Sometimes, even with a high-speed connection, the quality of your experience may not be as you would expect. The video might appear blurry, the audio might skip or the player may stop and report that it is "buffering". Often, these problems are due to network congestion, and may resolve themselves if you simply try back later.

Note to Educators

If you are accessing the Archive from your school, we strongly recommend speaking with the person responsible for information technology (e.g., Instructional Technology Coordinator) before using audio or video clips in a classroom lesson. While the Archive uses standard Internet technologies, your school or district may have set up your software, computers or network connections in a manner that will require special configuration.

Technical Troubleshooting

"The left navigation bar doesn't work."

This site requires that you have a web browser that supports JavaScript and that JavaScript be enabled. If you are using a supported browser and are experiencing problems, your scripting support may be turned off. You can take the following steps to enable JavaScript:

Microsoft Internet Explorer for Windows user:

  1. Click "Tools" on the menu, then "Internet Options..."
  2. Click the "Security" tab.
  3. Click the "Custom Level..." button.
  4. Scroll down to the "Scripting" section.
  5. Under "Active scripting" check "Enable" button.
  6. Click the "OK" button to close "Security Settings" dialog.
  7. Click the "OK" button to close "Internet Options" dialog.

Microsoft Internet Explorer for Macintosh user:

  1. Click "Edit" on the menu, then "Preferences..."
  2. Click "Web Content" in "Web Browser" (left hand column).
  3. Scroll down to the "Scripting" section.
  4. Under "Active scripting" check "Enable scripting."
  5. Click the "OK" button to close "Preferences" dialog.

Firefox user:

  1. Click "Tools" on the menu, then "Options..."
  2. Click "Content" in top icon menu bar.
  3. Under "Content" check "Enable JavaScript."
  4. Click the "OK" button to close the "Options" dialog.

"When I play video or audio, the clip stops playing. I sometimes see the word 'buffering' or the icon in the player is moving, but nothing is happening."

When Internet traffic is high, streaming video and audio can buffer, pause or skip when the connection becomes too thin to consistently support the stream. These degradations in quality depend on a number of factors, including Internet traffic congestion and your own bandwidth. Try playing the video or audio again (or at another time of day). If you are having trouble playing video, try selecting audio instead.

"My video image quality is poor."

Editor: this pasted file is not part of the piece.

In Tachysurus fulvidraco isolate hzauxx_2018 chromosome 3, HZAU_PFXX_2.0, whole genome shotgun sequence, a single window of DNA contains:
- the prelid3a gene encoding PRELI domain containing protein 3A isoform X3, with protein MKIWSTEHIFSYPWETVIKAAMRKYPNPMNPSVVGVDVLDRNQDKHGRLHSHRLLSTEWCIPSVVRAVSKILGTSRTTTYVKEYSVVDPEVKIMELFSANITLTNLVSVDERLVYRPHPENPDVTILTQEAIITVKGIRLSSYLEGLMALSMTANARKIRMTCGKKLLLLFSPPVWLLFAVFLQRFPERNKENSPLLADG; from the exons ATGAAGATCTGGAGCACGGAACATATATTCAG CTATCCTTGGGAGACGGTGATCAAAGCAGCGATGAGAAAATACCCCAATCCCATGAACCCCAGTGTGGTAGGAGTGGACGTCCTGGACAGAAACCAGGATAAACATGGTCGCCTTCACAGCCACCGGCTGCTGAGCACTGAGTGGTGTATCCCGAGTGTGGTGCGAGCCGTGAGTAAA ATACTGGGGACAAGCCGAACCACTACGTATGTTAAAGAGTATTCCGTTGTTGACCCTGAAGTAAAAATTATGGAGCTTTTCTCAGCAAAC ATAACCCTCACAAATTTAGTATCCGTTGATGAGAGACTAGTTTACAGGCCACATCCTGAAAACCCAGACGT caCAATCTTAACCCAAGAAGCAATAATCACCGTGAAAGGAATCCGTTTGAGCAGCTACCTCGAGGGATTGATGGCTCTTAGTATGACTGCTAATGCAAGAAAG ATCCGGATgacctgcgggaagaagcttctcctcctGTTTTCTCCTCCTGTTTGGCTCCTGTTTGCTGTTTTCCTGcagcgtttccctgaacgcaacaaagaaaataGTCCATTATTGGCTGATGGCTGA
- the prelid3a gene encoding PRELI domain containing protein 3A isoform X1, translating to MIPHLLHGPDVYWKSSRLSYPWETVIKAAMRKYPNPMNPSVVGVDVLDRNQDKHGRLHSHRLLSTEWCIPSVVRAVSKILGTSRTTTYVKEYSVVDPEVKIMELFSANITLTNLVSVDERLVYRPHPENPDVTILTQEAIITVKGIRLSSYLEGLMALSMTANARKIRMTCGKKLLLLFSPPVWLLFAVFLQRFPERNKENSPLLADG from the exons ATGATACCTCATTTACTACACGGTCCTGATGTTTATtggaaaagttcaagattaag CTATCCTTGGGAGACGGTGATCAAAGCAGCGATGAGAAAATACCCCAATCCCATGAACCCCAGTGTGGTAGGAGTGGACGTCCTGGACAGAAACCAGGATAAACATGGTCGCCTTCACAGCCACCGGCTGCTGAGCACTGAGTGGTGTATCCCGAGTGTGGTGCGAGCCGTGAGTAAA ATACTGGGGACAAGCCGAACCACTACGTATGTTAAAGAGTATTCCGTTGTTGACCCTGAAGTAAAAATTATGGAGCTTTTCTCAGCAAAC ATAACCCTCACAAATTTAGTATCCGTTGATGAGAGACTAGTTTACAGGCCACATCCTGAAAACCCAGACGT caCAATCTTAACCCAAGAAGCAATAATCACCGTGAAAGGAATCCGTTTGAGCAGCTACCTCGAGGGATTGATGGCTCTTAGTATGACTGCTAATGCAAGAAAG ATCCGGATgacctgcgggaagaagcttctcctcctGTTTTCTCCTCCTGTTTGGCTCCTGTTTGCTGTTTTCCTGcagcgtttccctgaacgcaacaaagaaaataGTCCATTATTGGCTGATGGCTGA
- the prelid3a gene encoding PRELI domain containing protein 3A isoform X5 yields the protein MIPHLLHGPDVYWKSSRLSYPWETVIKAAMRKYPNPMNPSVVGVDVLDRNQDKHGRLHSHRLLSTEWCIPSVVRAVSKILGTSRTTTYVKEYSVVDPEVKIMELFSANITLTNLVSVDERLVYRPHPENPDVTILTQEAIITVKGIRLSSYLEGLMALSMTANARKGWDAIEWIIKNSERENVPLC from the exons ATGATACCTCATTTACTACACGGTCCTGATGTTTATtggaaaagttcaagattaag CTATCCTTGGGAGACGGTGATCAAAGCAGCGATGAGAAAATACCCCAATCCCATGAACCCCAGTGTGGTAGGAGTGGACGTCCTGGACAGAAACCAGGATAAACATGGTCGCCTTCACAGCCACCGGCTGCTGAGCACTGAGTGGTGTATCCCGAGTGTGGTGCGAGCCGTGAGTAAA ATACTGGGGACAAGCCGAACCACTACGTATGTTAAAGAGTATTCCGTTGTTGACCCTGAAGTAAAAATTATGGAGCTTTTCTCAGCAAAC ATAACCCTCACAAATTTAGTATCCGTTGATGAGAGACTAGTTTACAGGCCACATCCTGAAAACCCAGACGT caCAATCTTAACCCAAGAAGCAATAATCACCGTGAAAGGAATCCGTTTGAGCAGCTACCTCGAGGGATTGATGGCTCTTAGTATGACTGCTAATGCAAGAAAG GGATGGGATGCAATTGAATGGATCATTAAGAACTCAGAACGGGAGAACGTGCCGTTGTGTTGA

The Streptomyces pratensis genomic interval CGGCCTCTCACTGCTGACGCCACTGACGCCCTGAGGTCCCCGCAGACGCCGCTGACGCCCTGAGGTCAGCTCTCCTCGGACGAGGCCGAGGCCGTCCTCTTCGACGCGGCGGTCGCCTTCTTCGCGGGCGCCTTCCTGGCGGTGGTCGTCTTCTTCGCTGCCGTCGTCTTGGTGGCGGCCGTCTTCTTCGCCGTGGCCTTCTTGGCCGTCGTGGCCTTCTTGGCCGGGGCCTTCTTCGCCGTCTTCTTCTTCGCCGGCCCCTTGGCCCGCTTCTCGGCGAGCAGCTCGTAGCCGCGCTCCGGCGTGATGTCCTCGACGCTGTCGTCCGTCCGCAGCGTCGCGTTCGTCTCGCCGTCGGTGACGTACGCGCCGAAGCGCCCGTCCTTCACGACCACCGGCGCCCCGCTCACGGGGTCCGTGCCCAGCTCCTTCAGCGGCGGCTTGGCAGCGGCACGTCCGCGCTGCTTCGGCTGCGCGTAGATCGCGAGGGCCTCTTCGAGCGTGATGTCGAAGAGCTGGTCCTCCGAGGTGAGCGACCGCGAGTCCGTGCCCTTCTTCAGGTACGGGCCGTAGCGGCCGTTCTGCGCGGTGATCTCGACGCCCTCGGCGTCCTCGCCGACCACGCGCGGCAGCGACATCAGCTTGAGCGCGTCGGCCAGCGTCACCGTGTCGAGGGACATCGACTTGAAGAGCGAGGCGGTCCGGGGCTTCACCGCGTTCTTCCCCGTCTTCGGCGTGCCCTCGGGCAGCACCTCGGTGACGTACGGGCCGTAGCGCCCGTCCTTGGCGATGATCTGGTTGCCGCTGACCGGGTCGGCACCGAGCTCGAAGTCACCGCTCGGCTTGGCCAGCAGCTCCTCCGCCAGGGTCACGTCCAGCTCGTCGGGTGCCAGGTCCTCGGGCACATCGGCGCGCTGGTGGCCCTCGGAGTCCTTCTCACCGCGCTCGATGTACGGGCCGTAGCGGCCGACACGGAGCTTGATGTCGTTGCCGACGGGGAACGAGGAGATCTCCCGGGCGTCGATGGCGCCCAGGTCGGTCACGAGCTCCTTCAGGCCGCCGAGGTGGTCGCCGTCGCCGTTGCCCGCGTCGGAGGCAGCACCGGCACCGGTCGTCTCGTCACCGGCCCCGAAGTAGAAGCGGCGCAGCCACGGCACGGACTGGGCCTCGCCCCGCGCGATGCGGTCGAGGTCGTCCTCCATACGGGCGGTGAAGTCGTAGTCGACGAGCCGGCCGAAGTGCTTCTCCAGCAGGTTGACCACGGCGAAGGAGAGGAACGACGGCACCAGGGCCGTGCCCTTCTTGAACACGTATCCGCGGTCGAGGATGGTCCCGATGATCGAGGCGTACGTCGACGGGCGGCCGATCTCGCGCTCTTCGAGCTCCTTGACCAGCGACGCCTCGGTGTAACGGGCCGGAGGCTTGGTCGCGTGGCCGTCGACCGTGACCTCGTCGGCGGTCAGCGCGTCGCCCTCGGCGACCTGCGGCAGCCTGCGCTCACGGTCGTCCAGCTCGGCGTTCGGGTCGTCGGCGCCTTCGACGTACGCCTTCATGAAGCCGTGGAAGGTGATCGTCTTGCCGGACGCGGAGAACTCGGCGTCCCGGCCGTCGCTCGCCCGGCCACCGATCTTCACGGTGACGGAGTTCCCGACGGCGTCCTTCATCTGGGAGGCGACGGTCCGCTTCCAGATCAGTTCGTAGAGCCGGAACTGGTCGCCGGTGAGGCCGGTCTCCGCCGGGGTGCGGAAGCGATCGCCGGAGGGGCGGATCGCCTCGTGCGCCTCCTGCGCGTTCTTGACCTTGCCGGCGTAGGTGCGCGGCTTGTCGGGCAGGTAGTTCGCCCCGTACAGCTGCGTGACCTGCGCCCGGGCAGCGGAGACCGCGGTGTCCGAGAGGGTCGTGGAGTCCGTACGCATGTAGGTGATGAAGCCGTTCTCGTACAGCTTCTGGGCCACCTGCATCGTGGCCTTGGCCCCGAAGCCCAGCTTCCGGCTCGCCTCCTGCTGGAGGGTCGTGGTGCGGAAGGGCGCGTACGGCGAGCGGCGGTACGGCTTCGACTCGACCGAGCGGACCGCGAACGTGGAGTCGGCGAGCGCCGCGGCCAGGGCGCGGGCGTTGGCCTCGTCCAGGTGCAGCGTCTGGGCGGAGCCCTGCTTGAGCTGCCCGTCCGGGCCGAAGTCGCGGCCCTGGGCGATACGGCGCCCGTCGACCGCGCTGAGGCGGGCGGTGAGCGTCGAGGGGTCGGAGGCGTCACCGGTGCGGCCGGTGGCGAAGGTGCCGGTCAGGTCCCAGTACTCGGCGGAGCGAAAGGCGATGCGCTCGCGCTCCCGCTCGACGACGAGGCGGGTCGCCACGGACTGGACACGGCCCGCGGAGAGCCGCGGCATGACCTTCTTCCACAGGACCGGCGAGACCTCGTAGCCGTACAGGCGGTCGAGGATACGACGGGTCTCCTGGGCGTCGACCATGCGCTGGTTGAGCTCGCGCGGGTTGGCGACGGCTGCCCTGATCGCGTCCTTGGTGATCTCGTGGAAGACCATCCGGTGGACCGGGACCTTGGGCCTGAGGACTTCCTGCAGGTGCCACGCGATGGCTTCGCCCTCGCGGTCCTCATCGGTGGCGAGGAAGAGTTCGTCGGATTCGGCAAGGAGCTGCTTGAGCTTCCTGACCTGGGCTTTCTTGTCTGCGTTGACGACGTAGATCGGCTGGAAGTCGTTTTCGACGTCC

Image quality can be affected by display settings, connection rate, Internet congestion, having unnecessary applications open on your computer or having a computer not fast enough to effectively play video. Below are some suggestions to improve video quality.

  • Close other unnecessary applications that may be open on your computer.
  • Update your computer's video driver regularly.
  • Do not use the "Zoom" button with video.

For a Windows computer:

Check your display settings. We require a display resolution of at least 800x600 pixels (1024x768 is recommended) and 16-bit color depth. You can change your display settings by right-clicking on the desktop and choosing Properties from the pop-up menu. Click the Settings tab in the Display Properties dialog box. If the setting indicated under Screen area is less than 800x600 pixels, move the slider toward More until the resolution meets our minimum requirements. Colors should be set to High Color (16 bit). To implement these settings, click OK.

For a Macintosh computer:
Ensure you have at least 64 MB of RAM installed in your computer.

    Check your monitor settings:
  1. Choose Control Panels -> Monitors from the Apple Menu.
  2. Set the Resolution to at least 800x600 (1024x768 is recommended).
  3. Set the Color Depth to Thousands (Macintosh G4 users should use Millions). NOTE: Some computers do not support large screen sizes with higher color settings. In this case, try reducing your Color setting to 256. This will give you larger screen size options.
    Allocate at least 25 MB of RAM to your Web browser (check the specific recommendation in your browser's help information).
  1. Locate your Web browser on your hard disk. Click once on the icon. NOTE: You must locate the application itself, not an alias.
  2. Choose Get Info -> Memory from the File menu.
  3. In the Info dialog box, indicate 25,000 for Preferred Size.
  4. Click OK.

"My media player doesn't work anymore"

If you have problems or questions about the Adobe Flash Media format or software, please visit the Adobe website.

You may need to re-install your media player, especially if you have upgraded or changed your web browser.